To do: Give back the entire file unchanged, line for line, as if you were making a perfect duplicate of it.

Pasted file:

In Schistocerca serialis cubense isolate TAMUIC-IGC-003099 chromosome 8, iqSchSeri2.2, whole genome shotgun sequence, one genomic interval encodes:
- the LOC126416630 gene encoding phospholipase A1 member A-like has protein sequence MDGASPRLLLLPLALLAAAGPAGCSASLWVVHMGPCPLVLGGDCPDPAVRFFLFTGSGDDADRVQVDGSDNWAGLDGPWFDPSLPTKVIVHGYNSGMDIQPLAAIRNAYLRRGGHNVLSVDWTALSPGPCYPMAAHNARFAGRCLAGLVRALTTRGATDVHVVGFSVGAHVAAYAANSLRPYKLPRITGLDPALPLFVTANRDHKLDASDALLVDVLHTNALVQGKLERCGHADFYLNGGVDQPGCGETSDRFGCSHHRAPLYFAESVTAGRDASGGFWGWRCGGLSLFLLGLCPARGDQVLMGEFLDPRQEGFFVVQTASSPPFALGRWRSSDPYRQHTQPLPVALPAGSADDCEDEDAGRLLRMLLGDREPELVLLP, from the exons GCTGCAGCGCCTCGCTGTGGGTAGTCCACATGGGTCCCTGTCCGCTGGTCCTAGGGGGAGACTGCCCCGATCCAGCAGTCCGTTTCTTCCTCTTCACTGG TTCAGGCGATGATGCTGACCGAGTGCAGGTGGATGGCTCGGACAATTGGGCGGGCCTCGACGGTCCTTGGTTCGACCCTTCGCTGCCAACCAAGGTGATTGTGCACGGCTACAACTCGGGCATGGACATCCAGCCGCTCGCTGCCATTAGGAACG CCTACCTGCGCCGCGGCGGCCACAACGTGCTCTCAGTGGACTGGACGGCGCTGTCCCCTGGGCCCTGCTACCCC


In Schistocerca serialis cubense isolate TAMUIC-IGC-003099 chromosome 8, iqSchSeri2.2, whole genome shotgun sequence, one genomic interval encodes:
- the LOC126416630 gene encoding phospholipase A1 member A-like has protein sequence MDGASPRLLLLPLALLAAAGPAGCSASLWVVHMGPCPLVLGGDCPDPAVRFFLFTGSGDDADRVQVDGSDNWAGLDGPWFDPSLPTKVIVHGYNSGMDIQPLAAIRNAYLRRGGHNVLSVDWTALSPGPCYPMAAHNARFAGRCLAGLVRALTTRGATDVHVVGFSVGAHVAAYAANSLRPYKLPRITGLDPALPLFVTANRDHKLDASDALLVDVLHTNALVQGKLERCGHADFYLNGGVDQPGCGETSDRFGCSHHRAPLYFAESVTAGRDASGGFWGWRCGGLSLFLLGLCPARGDQVLMGEFLDPRQEGFFVVQTASSPPFALGRWRSSDPYRQHTQPLPVALPAGSADDCEDEDAGRLLRMLLGDREPELVLLP, from the exons GCTGCAGCGCCTCGCTGTGGGTAGTCCACATGGGTCCCTGTCCGCTGGTCCTAGGGGGAGACTGCCCCGATCCAGCAGTCCGTTTCTTCCTCTTCACTGG TTCAGGCGATGATGCTGACCGAGTGCAGGTGGATGGCTCGGACAATTGGGCGGGCCTCGACGGTCCTTGGTTCGACCCTTCGCTGCCAACCAAGGTGATTGTGCACGGCTACAACTCGGGCATGGACATCCAGCCGCTCGCTGCCATTAGGAACG CCTACCTGCGCCGCGGCGGCCACAACGTGCTCTCAGTGGACTGGACGGCGCTGTCCCCTGGGCCCTGCTACCCC